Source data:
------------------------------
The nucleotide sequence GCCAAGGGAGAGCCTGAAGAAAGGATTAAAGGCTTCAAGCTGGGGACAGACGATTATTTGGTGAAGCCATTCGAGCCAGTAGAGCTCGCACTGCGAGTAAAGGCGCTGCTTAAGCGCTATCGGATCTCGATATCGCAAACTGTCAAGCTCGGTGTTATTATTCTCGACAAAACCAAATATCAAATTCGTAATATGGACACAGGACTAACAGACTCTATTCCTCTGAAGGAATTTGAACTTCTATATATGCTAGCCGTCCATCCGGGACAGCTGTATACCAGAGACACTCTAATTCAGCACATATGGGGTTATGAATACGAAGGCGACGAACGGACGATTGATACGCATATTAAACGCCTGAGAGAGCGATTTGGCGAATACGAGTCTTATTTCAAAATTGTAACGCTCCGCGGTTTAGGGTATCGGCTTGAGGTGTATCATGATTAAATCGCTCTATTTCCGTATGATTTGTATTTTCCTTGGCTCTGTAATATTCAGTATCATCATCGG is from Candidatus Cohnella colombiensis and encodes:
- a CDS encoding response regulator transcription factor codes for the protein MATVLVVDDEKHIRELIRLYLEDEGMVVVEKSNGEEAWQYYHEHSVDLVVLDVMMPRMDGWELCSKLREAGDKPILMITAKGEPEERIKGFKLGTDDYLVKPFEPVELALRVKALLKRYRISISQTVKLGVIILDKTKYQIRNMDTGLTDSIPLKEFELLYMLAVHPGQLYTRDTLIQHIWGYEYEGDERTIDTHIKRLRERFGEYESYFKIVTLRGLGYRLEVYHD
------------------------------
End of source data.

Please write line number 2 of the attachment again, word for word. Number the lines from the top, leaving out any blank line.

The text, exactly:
- a CDS encoding response regulator transcription factor codes for the protein MATVLVVDDEKHIRELIRLYLEDEGMVVVEKSNGEEAWQYYHEHSVDLVVLDVMMPRMDGWELCSKLREAGDKPILMITAKGEPEERIKGFKLGTDDYLVKPFEPVELALRVKALLKRYRISISQTVKLGVIILDKTKYQIRNMDTGLTDSIPLKEFELLYMLAVHPGQLYTRDTLIQHIWGYEYEGDERTIDTHIKRLRERFGEYESYFKIVTLRGLGYRLEVYHD